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Windows XP Mode: Certify like you mean it

No Windows 7 soft option

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Windows 7's XP Mode does not mean you can completely avoid upgrading your Windows XP applications or entirely dodge Windows 7 certification, Microsoft has warned.

ISVs and end users will only get a Windows XP experience when running their Windows XP applications in the new operating system's Windows XP Mode. To experience the full Windows 7 operating system, applications should run natively. And that means conforming to the traditional path of upgrading, testing, and certifying against the latest version of Windows - in this case, Windows 7.

To emphasis the point, Microsoft told The Reg that it's planning a single-tier logo program for Windows 7 for certified hardware and software. Such a program should, at least, help avoid the confusion and resulting legal complications that surrounded certification for Windows Vista.

Meanwhile, Microsoft had announced a beta of the next version of its Enterprise Desktop Virtualization MED-V, will be available 90 days after general availability of Windows 7. That's widely expected later this year.

MED-V 1.0, released this year and part of the Microsoft Desktop Optimization Pack (MDOP), lets you run legacy versions for Windows 2000 or Windows XP on Windows Vista. MED-V 2.0 will allow administrators to deploy and manage 32- and 64-bit versions of Windows 7.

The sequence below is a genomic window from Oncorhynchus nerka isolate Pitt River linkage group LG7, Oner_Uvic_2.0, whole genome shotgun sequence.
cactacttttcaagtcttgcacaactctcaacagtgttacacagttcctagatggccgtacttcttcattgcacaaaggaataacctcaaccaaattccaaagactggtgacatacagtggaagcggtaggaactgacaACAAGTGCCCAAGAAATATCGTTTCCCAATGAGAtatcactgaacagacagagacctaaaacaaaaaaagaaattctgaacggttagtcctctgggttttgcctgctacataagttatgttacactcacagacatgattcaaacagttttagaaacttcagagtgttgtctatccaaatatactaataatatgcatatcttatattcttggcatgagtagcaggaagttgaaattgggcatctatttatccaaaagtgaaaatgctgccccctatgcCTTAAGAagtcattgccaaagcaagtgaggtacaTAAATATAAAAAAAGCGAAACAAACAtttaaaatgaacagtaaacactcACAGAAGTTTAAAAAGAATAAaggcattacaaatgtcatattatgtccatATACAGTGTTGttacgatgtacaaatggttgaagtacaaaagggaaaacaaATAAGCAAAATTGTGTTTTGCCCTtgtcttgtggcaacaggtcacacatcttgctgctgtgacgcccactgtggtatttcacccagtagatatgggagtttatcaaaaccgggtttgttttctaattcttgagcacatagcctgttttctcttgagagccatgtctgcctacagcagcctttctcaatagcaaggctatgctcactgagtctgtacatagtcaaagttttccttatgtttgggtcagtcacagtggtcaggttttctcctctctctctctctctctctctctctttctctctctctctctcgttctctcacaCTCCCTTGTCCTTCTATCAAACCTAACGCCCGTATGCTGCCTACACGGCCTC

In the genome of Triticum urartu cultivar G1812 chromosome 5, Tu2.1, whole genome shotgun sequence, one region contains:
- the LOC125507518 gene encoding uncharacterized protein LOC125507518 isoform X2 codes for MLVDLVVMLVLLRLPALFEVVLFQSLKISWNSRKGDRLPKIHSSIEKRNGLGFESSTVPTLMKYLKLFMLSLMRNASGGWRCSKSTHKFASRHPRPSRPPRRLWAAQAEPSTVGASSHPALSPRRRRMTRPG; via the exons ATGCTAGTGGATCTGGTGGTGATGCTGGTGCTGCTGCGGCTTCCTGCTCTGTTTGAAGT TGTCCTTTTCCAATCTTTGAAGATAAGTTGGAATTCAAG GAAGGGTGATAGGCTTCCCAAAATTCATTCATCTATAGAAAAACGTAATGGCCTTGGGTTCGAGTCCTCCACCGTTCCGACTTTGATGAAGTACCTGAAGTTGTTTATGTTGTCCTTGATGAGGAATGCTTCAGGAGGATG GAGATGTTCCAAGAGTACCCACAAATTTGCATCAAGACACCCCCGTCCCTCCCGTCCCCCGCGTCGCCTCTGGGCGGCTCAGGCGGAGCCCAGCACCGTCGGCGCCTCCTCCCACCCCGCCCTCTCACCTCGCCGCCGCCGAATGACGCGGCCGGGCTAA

News of Windows XP Mode broke Monday and immediately generated excitement and hype. Windows XP Mode will use Microsoft's Virtual PC and - unlike other virtualization technologies such as Microsoft's Hyper-V - will not mean you run the operating system as a separate environment. Instead, you should be able to run your Windows XP applications in Windows 7 and access them from the Windows 7 desktop or start menu.

This does not spell the end of Windows 7 certification and testing, though. Scott Woodgate, director of desktop virtualization for MDOP, told The Reg ISVs and end users will still need to upgrade their software to Windows 7 if they want to access native capabilities, such as reduced memory space or the Aero interface.

"If you are an ISV, there are tech constraints of running XP Mode versus running natively on Windows 7 - the Windows 7 experience is better," Woodgate said. "Ultimately there's lots of differences between XP and Windows 7.

"We think this is a good compatibility solution, but don't think it's something ISVs will rely on if they want the best experience for their applications."

According to Woodgate, Microsoft introduced Windows XP Mode to help small-and medium-sized businesses. Windows XP has huge penetration in the market thanks to the delays in shipping Windows Vista and subsequent failures that saw Windows XP's life extended. Windows XP is a default operating system for many, and the move to Windows 7 will be slow. Windows XP Mode is planned for Windows 7 Professional, Enterprise, and Ultimate editions.

Another question after news of Widows XP Mode broke was whether customers would need to buy a new license for software running on the machine. Woodgate said customers will get a free full, pre-activated copy of Windows XP Service Pack 3 plus Microsoft's Windows Virtual PC to run Windows XP Mode.

Whether you will need to buy an additional license for your non-Microsoft software will depend on your chosen software vendor's policy when it comes to software licensing in virtualized environments. ®

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